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The Story Behind A Proper Cup of Coffee

A Proper Cup of Coffee

The Rich History Behind a Proper Cup of Coffee

It is rather impertinent to suggest any household care to a housekeeper, but I just venture to say that the coffee-mill will be wanted every day while Edward is at Steventon, as he always drinks coffee for breakfast.
Jane Austen to Cassandra
June 11, 1799

The history of coffee drinking is as colorful as any food history can be. According to the The Roast and Post Coffee Company, Coffee was hardly known in Europe before the seventeenth century. European travellers, who visited Middle Eastern countries at this time, probably visited the coffee houses, where business would be transacted, or saw street coffee peddlers carrying coffee for sale in copper pots.

When these travelers returned, their reports about coffee aroused European interest in coffee. Perhaps these travelers brought back small samples of coffee beans, but the Venetians were the first people to bring larger quantities of coffee into Europe. In 1615, Venice received Europes’ first shipment of green coffee beans and the first coffee house there, Caffè Florian, opened in 1683.

Coffee was known in the first half of the 17th Century in Venice and Marseille but there was no trade in beans there. Although famous for their tea drinking, the British were the first European nation to embrace the pleasures of coffee drinking on a commercial basis. The first coffeehouse was in Oxford in 1650 where it was opened by a Turkish Jew named Jacob. More opened soon after in London in 1652 where there were soon to be hundreds – each serving their own customers.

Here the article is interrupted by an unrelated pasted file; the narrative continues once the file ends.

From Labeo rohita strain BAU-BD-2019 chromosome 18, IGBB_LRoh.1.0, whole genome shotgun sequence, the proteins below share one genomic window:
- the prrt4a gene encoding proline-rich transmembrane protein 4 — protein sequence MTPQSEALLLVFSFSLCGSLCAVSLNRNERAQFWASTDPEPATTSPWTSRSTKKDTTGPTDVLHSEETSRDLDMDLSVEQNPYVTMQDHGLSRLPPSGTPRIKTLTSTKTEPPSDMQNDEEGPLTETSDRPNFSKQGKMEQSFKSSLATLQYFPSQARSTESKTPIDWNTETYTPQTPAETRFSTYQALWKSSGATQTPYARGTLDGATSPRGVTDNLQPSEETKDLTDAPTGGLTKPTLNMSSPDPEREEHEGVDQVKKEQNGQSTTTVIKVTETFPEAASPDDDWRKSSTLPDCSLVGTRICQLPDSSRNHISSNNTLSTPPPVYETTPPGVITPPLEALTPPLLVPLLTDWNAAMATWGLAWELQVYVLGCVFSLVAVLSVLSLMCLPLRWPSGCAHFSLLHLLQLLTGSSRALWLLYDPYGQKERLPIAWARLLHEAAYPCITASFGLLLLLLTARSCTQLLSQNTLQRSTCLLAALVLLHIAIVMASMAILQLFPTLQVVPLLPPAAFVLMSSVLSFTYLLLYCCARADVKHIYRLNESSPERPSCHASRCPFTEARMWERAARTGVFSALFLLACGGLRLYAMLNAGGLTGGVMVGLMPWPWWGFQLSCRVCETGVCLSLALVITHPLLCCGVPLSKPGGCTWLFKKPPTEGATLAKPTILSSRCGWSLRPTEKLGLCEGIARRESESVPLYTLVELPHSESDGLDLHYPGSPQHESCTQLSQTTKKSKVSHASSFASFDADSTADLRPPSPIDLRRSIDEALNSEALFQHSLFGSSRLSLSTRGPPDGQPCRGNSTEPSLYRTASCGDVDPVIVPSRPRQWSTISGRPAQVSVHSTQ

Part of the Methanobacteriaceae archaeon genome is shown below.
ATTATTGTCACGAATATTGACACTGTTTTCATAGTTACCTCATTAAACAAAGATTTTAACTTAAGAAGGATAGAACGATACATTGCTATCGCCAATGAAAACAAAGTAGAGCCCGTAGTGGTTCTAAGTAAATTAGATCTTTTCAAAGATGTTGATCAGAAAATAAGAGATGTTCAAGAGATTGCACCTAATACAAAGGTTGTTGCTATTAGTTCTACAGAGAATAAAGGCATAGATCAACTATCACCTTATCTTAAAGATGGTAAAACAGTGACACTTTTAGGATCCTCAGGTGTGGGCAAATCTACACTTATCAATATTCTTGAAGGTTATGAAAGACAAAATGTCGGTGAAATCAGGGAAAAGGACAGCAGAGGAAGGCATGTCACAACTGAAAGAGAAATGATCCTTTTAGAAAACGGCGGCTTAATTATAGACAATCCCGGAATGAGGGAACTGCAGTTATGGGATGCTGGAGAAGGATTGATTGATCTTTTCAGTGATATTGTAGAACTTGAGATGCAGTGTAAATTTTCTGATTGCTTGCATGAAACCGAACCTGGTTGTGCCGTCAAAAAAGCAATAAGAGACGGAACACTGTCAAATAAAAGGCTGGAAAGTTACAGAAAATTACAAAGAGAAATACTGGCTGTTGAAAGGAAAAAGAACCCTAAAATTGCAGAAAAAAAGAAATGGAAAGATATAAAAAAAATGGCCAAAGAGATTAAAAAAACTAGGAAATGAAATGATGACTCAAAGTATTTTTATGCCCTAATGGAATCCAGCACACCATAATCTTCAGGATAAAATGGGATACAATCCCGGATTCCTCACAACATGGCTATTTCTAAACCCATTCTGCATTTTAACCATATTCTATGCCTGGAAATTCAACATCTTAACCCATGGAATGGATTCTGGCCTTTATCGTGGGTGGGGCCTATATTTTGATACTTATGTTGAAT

The popularity spread through Europe to such an extent that, during the 17th and 18th centuries, there were more coffee shops in London than there are today. Coffee shops were nothing like the trendy shops that we have today. A true coffeehouse was crowded, smelly, noisy, feisty, smoky, celebrated and condemned. On the street in London you located the nearby coffeehouse by sniffing the air for roasting beans, or by looking for a wooden sign shaped to resemble a Turkish coffee pot.

It was the coffeehouses of England that started the custom of tipping waiters and waitresses. People who wanted good service and better seating would put some money in a tin labeled “To Insure Prompt Service” – hence “TIPS”.

Coffee shops then were influential places, used extensively by artists, intellectuals, merchants, bankers and a forum for political activities and developments. When they became popular in England, the coffee houses were dubbed “penny universities”. It was said that in a coffee house a man could “pick up more useful knowledge than by applying himself to his books for a whole month”. A penny was the price of a proper cup of coffee.

In 1674 The Women’s Petition Against Coffee was set up in London. Women complained that men were never to be found at home during times of domestic crises, since they were always enjoying themselves in the coffee houses. They circulated a petition protesting “the grand inconveniences accruing to their sex from the excessive use of the drying and enfeebling liquor”. A year later, King Charles II tries to suppress the coffee houses because they were regarded as hotbeds of revolution but his proclamation is revoked after a huge public outcry and the ban lasts just 11 days.